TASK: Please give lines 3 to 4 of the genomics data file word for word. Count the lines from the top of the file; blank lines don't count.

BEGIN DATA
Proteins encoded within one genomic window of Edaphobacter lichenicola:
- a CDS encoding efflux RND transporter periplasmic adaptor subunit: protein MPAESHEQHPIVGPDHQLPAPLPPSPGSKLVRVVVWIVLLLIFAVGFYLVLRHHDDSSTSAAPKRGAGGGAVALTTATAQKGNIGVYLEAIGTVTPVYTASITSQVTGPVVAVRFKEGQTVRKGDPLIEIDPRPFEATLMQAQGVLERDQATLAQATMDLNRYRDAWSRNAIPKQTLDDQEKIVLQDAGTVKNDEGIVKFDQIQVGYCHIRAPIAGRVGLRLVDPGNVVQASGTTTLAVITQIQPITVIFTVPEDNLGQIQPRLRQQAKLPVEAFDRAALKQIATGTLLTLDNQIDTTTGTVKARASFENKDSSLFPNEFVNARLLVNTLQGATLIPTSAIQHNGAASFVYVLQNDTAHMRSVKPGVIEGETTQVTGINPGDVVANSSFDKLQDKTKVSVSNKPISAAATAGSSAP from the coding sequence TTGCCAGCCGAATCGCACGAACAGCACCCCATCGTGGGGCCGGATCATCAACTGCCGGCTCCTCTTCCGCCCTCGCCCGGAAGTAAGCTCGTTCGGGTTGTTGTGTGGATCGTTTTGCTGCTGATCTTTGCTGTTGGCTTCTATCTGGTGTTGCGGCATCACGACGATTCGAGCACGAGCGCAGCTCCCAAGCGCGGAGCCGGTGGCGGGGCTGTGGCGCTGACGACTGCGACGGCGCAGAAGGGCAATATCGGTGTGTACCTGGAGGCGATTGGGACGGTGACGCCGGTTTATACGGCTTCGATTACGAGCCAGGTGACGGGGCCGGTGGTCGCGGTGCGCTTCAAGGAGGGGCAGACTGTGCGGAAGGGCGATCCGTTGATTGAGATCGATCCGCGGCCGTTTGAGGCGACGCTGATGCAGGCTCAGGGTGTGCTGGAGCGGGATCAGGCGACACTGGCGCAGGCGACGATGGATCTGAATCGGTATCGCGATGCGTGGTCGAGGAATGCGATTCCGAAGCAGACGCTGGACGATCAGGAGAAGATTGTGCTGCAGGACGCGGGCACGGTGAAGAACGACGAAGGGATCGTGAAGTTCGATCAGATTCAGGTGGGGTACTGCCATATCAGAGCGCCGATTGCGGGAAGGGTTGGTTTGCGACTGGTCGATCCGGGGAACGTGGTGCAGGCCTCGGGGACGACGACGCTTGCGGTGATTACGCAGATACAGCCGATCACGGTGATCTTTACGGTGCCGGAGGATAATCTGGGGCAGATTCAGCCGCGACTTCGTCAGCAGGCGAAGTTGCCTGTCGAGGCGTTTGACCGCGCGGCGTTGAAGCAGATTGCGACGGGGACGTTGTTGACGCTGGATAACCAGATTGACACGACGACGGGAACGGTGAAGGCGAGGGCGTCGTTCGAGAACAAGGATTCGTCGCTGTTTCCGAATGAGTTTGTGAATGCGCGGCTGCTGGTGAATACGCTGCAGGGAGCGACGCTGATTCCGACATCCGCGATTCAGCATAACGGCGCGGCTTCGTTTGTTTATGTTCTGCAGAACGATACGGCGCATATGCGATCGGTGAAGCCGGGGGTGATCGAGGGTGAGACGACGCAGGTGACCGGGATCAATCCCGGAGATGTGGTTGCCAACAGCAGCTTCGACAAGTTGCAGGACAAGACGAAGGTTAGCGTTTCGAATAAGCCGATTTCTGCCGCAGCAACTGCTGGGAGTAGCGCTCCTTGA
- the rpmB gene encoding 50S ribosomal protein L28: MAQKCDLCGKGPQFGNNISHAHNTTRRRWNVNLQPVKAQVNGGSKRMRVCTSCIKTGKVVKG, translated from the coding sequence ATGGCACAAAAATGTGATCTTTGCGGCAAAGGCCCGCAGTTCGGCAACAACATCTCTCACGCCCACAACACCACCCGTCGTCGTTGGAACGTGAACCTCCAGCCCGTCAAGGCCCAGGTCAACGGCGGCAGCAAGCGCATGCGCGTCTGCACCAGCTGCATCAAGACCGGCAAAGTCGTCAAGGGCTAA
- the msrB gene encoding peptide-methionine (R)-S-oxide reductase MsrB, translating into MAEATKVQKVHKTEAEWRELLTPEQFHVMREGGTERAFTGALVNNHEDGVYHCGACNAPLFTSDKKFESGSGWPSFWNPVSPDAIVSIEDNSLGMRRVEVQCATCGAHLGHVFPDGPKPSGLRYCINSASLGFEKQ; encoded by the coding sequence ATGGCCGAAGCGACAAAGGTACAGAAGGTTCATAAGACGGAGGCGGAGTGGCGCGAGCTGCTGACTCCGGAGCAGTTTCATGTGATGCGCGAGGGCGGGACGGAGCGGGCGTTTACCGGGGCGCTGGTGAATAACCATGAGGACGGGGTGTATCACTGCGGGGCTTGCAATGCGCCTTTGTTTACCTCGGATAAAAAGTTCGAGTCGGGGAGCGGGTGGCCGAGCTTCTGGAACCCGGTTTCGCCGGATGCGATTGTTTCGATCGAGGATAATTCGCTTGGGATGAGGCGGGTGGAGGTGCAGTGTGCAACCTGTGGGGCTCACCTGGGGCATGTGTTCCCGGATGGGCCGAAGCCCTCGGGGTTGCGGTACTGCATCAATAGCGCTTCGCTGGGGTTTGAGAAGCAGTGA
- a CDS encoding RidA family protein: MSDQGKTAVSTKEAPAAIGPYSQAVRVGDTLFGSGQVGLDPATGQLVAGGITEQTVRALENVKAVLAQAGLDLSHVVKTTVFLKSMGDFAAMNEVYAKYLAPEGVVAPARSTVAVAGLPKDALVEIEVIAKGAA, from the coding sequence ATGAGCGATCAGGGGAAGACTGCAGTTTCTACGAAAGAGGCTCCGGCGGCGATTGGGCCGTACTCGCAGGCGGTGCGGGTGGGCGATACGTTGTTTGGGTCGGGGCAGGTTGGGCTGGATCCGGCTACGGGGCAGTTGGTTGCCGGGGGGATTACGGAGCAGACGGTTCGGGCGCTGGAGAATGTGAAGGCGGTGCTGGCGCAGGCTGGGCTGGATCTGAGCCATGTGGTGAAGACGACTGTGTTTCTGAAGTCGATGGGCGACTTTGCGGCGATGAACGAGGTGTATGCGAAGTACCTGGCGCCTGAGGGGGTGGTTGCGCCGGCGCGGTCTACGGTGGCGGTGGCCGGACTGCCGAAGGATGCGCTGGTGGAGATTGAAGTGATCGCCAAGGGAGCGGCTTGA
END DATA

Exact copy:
- the rpmB gene encoding 50S ribosomal protein L28: MAQKCDLCGKGPQFGNNISHAHNTTRRRWNVNLQPVKAQVNGGSKRMRVCTSCIKTGKVVKG, translated from the coding sequence ATGGCACAAAAATGTGATCTTTGCGGCAAAGGCCCGCAGTTCGGCAACAACATCTCTCACGCCCACAACACCACCCGTCGTCGTTGGAACGTGAACCTCCAGCCCGTCAAGGCCCAGGTCAACGGCGGCAGCAAGCGCATGCGCGTCTGCACCAGCTGCATCAAGACCGGCAAAGTCGTCAAGGGCTAA
- the msrB gene encoding peptide-methionine (R)-S-oxide reductase MsrB, translating into MAEATKVQKVHKTEAEWRELLTPEQFHVMREGGTERAFTGALVNNHEDGVYHCGACNAPLFTSDKKFESGSGWPSFWNPVSPDAIVSIEDNSLGMRRVEVQCATCGAHLGHVFPDGPKPSGLRYCINSASLGFEKQ; encoded by the coding sequence ATGGCCGAAGCGACAAAGGTACAGAAGGTTCATAAGACGGAGGCGGAGTGGCGCGAGCTGCTGACTCCGGAGCAGTTTCATGTGATGCGCGAGGGCGGGACGGAGCGGGCGTTTACCGGGGCGCTGGTGAATAACCATGAGGACGGGGTGTATCACTGCGGGGCTTGCAATGCGCCTTTGTTTACCTCGGATAAAAAGTTCGAGTCGGGGAGCGGGTGGCCGAGCTTCTGGAACCCGGTTTCGCCGGATGCGATTGTTTCGATCGAGGATAATTCGCTTGGGATGAGGCGGGTGGAGGTGCAGTGTGCAACCTGTGGGGCTCACCTGGGGCATGTGTTCCCGGATGGGCCGAAGCCCTCGGGGTTGCGGTACTGCATCAATAGCGCTTCGCTGGGGTTTGAGAAGCAGTGA